In developing a human capital strategy for an organization there are four key pillars that should be included: knowledge management, performance management, competency management, and change management. Change is inevitable for any organization, and learning how to cope with change is crucial for producing high-performing entities. When introducing a strategic human capital plan for an organization, change management needs to be a key component of this plan. Developing a change management program as part of the human capital strategy is not an easy task. As Dianne Waddell and Amrik Sohal of Monash University write in their article, "Resistance: A Constructive Tool for Change Management" (Management Decision, vol. 36, no. 8, 2001), one-half to two-thirds of all major corporate change programs fail. Waddell and Sohal feel that "resistance" is often cited as a key contributor to change failure, but they believe that resistance may be an ally to assist the change effort. They indicate that in an organizational setting, resistance is an expression of reservation that normally arises as a response to change. They point out some management implications to consider when encountering resistance (http://www.managementfirst.com/articles):
Resistance may not be the enemy: it is much more complex than it may first appear. Make sure that you fully understand the reasons why it exists in your situation, and persevere in your attempts to get to the bottom of those reasons.
If your workplace is marked by passivity or apathy, implementing change may be a difficult task.
Encourage true participation in change: involve employees and allow them the opportunity to give feedback.
In developing a human capital strategy, there will invariably be changes in structures, processes, goals, activities, competencies, performance elements, and the like. Some believe that resistance to change is actually part of a seven-stage psychological adaptation sequence (http://www.managementfirst.com/articles):
Discovery: I've heard a rumor ... is it true?
Denial: It doesn't affect me.
Passive resistance: I won't do anything to assist the change.
Active resistance: I'll actively sabotage the change.
Exploration: Let's try small steps in the new way of working.
Commitment: This is great; let's have more.
Broadcast: Let me tell you about this great new process.
According to ManagementFirst members, the key to successfully managing change is to effectively handle the transition between stages 4 and 5. Additionally, focus on the organization's mission and core competencies are important elements in successful change. One example that exhibits organizational change involves the Los Alamos National Laboratory. As the Cold War ended and the need for the development of nuclear weapons has been reduced, the mission of Los Alamos has had to change. According to Richard Ringer and Kelly Strong's article "Managerial Perceptions of Change at a National Laboratory" in Leadership and Organization Development Journal (vol. 19, no. 1, 1998), the guiding principle for Los Alamos' new mission was to become a customer-focused organization that builds on historical strengths in science and technology. A restructuring of the Laboratory took place, and employees wanted answers to questions such as "why are we reorganizing?" Part of the difficulty was the failure of management to take the necessary time to fully develop a shared sense of the new mission and common vision for the organization. As Ringer and Strong point out, perhaps a "form follows function" perspective should have been taken, whereby emphasis should have been put on working out the vision and mission issues and then trying to figure out how work gets done at Los Alamos. Certainly, the Human Resources Department had some significant challenges in dealing with training and development needs, implementation of new personnel policies and procedures, and addressing employee concerns and fears. Performance-based appraisals and employee empowerment brought in by the change plan were new human resources practices at Los Alamos.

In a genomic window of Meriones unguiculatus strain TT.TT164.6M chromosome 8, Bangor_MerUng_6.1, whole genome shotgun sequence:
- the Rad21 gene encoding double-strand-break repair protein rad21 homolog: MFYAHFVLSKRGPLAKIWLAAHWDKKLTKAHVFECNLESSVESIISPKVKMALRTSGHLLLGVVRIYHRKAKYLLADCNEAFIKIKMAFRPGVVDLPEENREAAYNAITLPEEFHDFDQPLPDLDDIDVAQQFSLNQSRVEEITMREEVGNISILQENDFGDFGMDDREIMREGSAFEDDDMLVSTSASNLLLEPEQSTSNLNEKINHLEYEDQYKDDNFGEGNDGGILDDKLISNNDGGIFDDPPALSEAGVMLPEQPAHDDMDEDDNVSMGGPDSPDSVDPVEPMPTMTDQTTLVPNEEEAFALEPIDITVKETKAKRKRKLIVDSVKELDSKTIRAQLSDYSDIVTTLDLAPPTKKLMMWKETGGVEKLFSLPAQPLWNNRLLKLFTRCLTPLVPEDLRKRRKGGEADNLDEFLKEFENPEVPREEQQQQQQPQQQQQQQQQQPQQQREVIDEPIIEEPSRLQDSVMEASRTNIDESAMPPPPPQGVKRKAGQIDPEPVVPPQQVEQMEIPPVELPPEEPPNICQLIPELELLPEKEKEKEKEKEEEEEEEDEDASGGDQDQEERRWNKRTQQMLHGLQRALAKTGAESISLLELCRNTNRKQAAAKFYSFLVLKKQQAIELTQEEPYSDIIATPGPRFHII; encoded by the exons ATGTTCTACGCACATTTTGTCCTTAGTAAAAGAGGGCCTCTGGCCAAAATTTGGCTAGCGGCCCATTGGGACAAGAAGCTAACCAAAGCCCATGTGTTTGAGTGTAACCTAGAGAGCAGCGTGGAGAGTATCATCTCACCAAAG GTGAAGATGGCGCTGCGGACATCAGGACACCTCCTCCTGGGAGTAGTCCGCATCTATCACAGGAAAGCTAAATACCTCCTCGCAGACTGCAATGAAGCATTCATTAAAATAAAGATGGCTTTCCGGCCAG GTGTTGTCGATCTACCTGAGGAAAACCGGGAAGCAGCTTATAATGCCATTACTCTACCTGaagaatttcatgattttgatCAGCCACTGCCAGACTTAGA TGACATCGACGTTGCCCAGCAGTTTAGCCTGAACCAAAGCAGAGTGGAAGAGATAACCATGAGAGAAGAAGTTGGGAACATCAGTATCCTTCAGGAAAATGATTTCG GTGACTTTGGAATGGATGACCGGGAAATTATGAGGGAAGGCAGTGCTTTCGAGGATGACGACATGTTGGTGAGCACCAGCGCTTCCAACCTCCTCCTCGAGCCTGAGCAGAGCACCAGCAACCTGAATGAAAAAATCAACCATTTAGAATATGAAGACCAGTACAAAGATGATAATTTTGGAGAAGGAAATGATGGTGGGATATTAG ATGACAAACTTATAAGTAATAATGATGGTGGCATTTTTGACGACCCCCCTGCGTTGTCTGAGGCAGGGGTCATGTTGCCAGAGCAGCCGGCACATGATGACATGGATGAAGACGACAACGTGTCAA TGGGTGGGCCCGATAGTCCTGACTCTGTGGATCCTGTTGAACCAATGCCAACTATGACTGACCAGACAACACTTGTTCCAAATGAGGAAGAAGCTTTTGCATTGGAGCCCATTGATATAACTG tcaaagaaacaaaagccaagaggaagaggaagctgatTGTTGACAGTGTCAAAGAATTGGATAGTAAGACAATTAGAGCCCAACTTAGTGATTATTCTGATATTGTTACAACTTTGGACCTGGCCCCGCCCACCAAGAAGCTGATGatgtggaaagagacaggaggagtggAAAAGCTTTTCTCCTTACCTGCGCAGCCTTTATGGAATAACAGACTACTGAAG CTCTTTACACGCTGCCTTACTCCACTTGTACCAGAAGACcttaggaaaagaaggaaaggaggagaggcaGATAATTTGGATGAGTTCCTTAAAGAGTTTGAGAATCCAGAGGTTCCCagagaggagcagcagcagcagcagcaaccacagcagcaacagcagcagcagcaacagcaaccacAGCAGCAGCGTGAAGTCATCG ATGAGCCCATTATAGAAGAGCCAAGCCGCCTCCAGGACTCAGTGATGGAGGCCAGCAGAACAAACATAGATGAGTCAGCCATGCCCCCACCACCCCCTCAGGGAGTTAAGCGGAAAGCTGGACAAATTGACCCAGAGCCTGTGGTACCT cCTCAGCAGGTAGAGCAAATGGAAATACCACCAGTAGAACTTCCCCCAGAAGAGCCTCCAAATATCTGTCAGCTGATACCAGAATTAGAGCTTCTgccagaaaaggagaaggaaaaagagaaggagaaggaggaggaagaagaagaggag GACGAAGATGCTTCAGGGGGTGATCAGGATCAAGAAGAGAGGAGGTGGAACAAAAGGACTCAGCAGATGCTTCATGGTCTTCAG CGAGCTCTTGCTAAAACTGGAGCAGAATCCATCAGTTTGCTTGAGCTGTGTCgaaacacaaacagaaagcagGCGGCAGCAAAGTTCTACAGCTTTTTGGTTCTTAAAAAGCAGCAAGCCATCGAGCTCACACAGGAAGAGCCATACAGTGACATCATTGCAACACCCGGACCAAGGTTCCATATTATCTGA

Let's take a look how change management plays a role in knowledge management, and then see how knowledge management can facilitate change management in terms of developing and implementing a human capital strategy.